No. 121326.

146 F.Supp. 501 (1956)

Petition for Naturalization of Manuel TCHAKALIAN.

United States District Court N. D. California, S. D.

December 7, 1956.

Attorney(s) appearing for the Case

Jackson & Hertogs, San Francisco, Cal., for petitioner.

HARRIS, District Judge.

Petitioner, who served for two years in the Armed Forces of the United States and received an honorable discharge, seeks citizenship status. He has filed his petition under the Act of June 30, 1953, 8 U.S.C.A. § 1440a, which provides for naturalization of aliens who have served actively in the Armed Forces of the United States between June 24, 1950, and July 1, 1955, and who (1) have been lawfully admitted to the United States for permanent residence, or (2) have been lawfully admitted to the United States.

Petitioner, when sixteen years of age, was admitted to the United States with his mother and brothers for transit purposes. The family was purportedly en route to Chile. Actually, they remained here. This was the apparent intention of petitioner's mother at the time of her arrival. The Immigration Service takes the position that petitioner himself intended to remain permanently and hence was not lawfully admitted to the United States.

Petitioner's counsel states that "any desire or intention which she (petitioner's mother) may have had certainly cannot sustain a fraudulent or wilful misrepresentation on the part of the then minor child. This boy, like his brothers, was accompanying his mother to a destination selected by her and which, from the record, appears to have been Chile."

Petitioner places reliance on Petition of Zaino, D.C., 131 F.Supp. 456. In Zaino, the petitioner made an unlawful entry in the United States where he remained for many years. He entered the Armed Forces during the period covered by the above cited statute, and served honorably. He returned from overseas duty and thereafter sought his citizenship. The court held that the entry while in the Armed Forces was a lawful admission within the meaning of the statute and such lawful admission, coupled with a prior residence of more than one year in the United States, entitled him to become naturalized.

It must be conceded that petitioner herein made a proper entry when he returned from overseas duty with the Armed Forces. He had resided in the United States more than one year prior to the time he entered the Army. Thus, under the reasoning of the Zaino decision he is entitled to become naturalized. Judge Dimock, in the Zaino case, at page 458, said:

"I cannot believe that the statute should not be applied, as its language permits, in the case of one unlawfully admitted to the United States, who lived there the required year before entering the Armed Forces, served the United States in Korea and was lawfully admitted to the United States again on his return. It is true that that construction, as a practical matter, makes foreign service the touchstone in many cases. That, however, I do not consider to be a defect." "The petition is granted."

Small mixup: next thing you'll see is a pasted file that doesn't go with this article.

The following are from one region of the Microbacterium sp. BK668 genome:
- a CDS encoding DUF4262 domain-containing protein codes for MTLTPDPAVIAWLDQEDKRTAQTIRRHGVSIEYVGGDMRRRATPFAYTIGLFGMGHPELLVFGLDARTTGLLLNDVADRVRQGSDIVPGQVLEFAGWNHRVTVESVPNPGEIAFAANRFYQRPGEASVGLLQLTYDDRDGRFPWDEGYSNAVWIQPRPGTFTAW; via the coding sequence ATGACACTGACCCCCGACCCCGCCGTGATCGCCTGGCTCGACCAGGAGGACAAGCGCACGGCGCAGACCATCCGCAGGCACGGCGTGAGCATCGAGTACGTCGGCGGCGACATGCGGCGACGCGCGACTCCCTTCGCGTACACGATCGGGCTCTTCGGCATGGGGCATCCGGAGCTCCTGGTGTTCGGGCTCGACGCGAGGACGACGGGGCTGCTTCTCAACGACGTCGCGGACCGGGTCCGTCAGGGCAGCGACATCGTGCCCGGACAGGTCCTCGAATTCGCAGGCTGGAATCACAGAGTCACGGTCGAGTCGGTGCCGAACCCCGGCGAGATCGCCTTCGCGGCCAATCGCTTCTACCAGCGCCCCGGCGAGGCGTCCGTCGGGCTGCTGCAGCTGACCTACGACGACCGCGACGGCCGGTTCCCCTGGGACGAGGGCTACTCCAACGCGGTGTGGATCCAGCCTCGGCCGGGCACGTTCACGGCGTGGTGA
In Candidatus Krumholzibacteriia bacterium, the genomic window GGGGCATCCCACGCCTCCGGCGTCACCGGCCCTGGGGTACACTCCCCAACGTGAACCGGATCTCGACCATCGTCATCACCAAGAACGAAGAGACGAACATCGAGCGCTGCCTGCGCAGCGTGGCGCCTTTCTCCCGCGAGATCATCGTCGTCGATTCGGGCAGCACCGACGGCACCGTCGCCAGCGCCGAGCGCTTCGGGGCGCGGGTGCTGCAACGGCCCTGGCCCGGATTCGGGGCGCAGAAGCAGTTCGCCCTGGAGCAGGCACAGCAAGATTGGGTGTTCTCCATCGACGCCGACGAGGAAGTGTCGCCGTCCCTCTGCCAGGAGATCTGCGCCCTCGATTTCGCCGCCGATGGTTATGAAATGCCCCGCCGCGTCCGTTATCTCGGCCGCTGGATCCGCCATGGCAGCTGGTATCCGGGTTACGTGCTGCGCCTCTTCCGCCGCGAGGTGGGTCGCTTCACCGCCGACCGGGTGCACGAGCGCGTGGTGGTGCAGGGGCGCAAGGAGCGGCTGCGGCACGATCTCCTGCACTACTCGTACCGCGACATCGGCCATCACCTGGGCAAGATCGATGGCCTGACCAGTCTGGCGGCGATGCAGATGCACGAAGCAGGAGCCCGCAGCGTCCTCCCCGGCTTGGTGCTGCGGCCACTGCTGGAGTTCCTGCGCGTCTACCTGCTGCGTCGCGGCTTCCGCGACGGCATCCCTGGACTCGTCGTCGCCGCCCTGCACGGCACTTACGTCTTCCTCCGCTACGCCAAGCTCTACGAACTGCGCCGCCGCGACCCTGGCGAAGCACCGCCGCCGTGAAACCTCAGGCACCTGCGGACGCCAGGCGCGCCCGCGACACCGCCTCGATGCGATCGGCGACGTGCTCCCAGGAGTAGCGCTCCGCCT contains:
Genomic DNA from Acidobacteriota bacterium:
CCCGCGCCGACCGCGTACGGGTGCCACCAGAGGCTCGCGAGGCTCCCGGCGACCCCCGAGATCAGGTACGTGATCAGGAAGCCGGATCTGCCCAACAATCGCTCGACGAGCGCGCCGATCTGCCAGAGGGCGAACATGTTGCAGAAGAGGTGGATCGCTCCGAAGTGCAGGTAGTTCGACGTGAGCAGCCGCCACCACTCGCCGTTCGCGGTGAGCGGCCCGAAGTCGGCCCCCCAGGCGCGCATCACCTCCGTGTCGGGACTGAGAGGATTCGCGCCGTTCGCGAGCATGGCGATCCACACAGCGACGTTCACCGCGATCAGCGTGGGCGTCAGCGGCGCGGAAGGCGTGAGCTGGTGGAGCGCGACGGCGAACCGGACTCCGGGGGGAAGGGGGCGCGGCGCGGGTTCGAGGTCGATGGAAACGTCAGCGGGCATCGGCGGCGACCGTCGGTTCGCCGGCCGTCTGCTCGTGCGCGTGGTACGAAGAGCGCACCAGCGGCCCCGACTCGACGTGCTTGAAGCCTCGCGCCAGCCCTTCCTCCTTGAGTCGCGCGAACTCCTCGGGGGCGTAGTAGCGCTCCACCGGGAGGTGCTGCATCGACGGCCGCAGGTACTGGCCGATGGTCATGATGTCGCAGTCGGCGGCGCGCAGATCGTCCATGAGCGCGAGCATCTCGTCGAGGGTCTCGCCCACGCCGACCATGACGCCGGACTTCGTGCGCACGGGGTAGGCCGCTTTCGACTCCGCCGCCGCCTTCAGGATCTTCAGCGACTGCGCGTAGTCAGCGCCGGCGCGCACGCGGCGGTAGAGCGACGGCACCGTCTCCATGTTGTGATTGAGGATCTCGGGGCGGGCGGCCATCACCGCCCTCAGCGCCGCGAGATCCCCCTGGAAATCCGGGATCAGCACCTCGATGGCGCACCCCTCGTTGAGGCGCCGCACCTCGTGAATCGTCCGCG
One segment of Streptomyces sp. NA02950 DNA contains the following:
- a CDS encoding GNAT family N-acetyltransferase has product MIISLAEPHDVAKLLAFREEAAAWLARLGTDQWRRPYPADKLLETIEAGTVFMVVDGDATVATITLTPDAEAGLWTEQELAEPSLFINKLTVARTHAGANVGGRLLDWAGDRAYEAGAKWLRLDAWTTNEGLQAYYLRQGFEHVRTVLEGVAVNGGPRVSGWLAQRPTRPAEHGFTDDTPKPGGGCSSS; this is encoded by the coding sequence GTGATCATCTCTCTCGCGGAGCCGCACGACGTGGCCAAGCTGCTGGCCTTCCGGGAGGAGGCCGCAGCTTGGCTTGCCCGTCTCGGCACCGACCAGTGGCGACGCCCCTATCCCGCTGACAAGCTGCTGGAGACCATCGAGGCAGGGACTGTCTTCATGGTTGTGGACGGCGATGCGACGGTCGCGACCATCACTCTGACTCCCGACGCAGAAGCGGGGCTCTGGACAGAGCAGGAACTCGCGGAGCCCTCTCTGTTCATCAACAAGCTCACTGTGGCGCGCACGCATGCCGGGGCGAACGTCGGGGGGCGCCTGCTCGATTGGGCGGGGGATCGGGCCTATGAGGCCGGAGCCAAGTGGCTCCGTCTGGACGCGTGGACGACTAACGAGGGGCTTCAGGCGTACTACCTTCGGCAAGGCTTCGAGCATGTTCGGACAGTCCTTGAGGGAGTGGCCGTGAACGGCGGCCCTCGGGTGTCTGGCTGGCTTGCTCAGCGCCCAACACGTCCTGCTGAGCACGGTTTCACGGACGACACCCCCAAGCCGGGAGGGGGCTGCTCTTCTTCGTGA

Petitioner has two brothers who are citizens. One of them obtained his citizenship under conditions similar to those now before the Court.1 The second brother departed from the United States and re-entered as a seaman before he became a member of the Armed Forces. There are several cases holding that a seaman's entry, when made without the intent of permanent residence, is a lawful one and constitutes the necessary prerequisite for meeting the statutory requirements. In re Apollonio, D.C., 128 F.Supp. 288; Petition of Chan Chick Shick, D.C., 142 F.Supp. 410; In re Boubaris, D.C., 134 F.Supp. 613.

Accordingly, it is ordered that the petition for naturalization be, and the same hereby is, granted, and petitioner will be admitted upon taking the required oath.


1. Counsel for petitioner states: "* * * in the case of Samuel, who was admitted to United States citizenship by the United States District Court at Baltimore, Maryland, on March 8, 1954, while serving in the Armed Forces of the United States at Fort Meade, Maryland, the facts are identical to those in the instant matter, except that in the instant case this petitioner did subsequently depart and reenter the United States lawfully as a member of the Armed Forces.

* * * It seems peculiar that in one case the Government will recommend favorably and in the case of another brother, where the facts are substantially identical, will recommend to the Court that the petition be denied."


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